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imagine we, Gentle spectators, that you now may be, etc. Let us imagine that you, who behold these see. Res, are now in Bohemia. JOHNSON.
Imagine me, means imagine with me, or imagine for me; and is a common mode of expression. Thus we say .do me such a thing," ..spell me such a word."
M. MASON. P. 142, last. l. but one. Argument is the same with subject. JOHNSON,
P. 142, last l. but one. To allow in our author's time signified to approve. MALONE.
P. 143, 1.9. It is fifteen years, ] We should read sixteen. Time has just said:
thad I slide O'er sixteen years.
STEEVENS. P. 143. 1. 25. 26. The sense of heaping friendships, though like many other of our author's, unusual, at least unusual to modern ears, is not very obscure. To be more thankful shall be my study; and my profits therein the heaping friendships. That is, I will for the future be more liberal of recompence, from which I shall receive this advantage, that as I heap benefits I shall heap friendships, as I confer favours on thee I shall increase the fricndship between us. JOHNSON.
Friendships is, I believe, here used, with suf. ficient licence, merely for friendly offices,
MALONE. P. 141, 1. 6. Missingly noted means, I have observed him at intervals, not constantly or regularly, occasionally. STEEVENS.
P, 144, l. 22. But I fear the angle -] Mr. Thca. bald reads, and I fear the engle. JOHNSON.
Angle in this place means a fishing rod, which he represents as drawing his son, like a fish, away.
P, 144, l. 24. - some question -] i. e. some talk.
MALONE. P. 145, 1. 3. Autolycus was the son of Mercury, aidd as famous for all the arts of fraud and thievery as his father; „Non fuit Antolyci tam piceata manus."
Martial. STEEVENS. P. 145, 1. 4. When daffodils begin to peer, and
Jog on, jog on, the foot.path way,) „Two nonsensical songs, by the rogue Autolycus," says Dr. Burney. But could not the many compliments paid by Shakspeare to musical science, intercede for a better epithet than nonsensical ?
The Dr. subsequently observes, that „This Autolycus is the true ancient Minstrel, as described in the old Fabliaux."
I believe that many of our readers will push the comparison a little further, and concur with me in thinking that our modern minstrels of the opera, like their predecessor Autolycus, are pick-pockets as well as singers of nonsensical baliads. STEEVENS. P. 145, 1. 7. For the red blood reigns in the win.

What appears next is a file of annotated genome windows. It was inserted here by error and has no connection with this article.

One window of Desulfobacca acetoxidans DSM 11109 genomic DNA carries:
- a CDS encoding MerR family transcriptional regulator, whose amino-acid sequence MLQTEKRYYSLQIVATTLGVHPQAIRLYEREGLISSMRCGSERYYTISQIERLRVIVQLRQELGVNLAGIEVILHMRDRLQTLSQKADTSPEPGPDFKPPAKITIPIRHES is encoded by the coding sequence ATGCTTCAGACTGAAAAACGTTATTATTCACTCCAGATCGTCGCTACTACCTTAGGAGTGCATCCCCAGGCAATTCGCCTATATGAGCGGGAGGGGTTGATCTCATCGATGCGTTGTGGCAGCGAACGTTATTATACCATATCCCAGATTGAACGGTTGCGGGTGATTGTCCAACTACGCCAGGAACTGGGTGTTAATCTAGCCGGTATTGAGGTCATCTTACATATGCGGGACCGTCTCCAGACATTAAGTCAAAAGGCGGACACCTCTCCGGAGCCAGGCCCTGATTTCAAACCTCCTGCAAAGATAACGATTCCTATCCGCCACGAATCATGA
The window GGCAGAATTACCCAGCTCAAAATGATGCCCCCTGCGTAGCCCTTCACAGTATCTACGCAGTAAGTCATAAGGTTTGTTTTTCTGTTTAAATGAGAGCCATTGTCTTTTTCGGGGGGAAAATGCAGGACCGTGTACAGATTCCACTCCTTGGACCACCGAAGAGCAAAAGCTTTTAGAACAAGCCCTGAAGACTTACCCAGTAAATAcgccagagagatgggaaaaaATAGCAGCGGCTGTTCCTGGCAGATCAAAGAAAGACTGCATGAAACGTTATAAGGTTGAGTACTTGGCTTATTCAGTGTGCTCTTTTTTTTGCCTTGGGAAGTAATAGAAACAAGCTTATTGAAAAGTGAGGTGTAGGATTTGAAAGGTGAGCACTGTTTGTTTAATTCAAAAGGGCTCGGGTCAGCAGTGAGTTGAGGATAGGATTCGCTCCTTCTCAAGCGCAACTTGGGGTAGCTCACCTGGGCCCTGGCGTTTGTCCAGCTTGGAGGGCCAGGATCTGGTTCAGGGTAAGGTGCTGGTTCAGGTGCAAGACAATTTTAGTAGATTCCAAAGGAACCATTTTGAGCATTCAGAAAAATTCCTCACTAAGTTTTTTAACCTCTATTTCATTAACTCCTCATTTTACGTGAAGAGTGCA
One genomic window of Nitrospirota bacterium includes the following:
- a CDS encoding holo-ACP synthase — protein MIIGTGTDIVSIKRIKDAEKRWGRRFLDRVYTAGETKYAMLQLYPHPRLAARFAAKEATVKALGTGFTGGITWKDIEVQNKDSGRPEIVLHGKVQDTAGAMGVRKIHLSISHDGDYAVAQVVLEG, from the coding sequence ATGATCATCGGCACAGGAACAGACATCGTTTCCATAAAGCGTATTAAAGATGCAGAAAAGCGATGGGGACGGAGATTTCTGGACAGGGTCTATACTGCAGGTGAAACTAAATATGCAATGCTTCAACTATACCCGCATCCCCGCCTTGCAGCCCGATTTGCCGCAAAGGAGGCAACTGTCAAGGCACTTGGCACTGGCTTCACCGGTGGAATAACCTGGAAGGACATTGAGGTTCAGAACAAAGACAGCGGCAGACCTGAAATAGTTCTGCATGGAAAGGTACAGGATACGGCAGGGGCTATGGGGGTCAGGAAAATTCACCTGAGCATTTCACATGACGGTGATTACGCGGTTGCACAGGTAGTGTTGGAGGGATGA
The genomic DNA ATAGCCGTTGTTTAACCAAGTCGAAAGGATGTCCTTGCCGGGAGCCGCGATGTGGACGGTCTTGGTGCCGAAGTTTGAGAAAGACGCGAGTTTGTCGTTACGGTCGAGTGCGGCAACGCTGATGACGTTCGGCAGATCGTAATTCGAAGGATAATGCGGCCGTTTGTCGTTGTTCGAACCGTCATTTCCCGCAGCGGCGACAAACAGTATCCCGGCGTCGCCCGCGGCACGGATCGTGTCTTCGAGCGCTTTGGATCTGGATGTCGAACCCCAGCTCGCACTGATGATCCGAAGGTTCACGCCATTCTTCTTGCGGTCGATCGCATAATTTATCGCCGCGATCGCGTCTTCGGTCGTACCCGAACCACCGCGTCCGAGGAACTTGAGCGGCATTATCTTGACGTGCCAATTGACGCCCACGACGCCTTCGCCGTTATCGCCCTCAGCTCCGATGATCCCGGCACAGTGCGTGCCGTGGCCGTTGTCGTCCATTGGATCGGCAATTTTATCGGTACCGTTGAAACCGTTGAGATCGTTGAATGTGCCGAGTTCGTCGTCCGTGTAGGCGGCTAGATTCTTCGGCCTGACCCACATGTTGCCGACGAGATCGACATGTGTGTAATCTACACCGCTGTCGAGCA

ter's pale.] This line has suffered a great variety of alterations, but I am persuaded the old reading is the true one. The first co.io has the winter's pale;" and the meaning is, the red, the spring blood now reigns o'er the parts lately under the dominion of winter. The English pale, ihe Irish pale, were frequent expressions in Shakspeare's time; and the words red and pale were chosen for the sake of the antithesis. FARMER.
Dr. Farmer is certainly right. I had offered this explanation to Dr. Johnson, who rejected it.
STEEVENS. P. 145, 1. 10. Doth set my pugging tooth an edge;] Sir T. Hanmer, and after him Dr. Warburton, read -progging tooth. It is certain that pugging is not now understood. But Dr. Thirlby observes, that it is the cant of gypsies. JOHNSON.
The word pugging is used by Greene in one of his pieces; - and a puggard was a cant name for some particular kind of thief. STLEVEN
P. 145, l. 14. Aunt appears to have been at this time a cant word for a bawd. STEEVENS. P. 145, 1. 17. three-pile i. e. rich velvet.
STEEVENS. P. 145, l. 26. My traffick is sheets: when the kite builds, look to lesser linen.] Autolycus meaus, that his practice was to steal sheets and large pieces of linen, leaving the smaller pieces for the kites to build with. M. MASON.
Lesser linen is an ancient term, for which our modern laundresses have substituted - small clotheso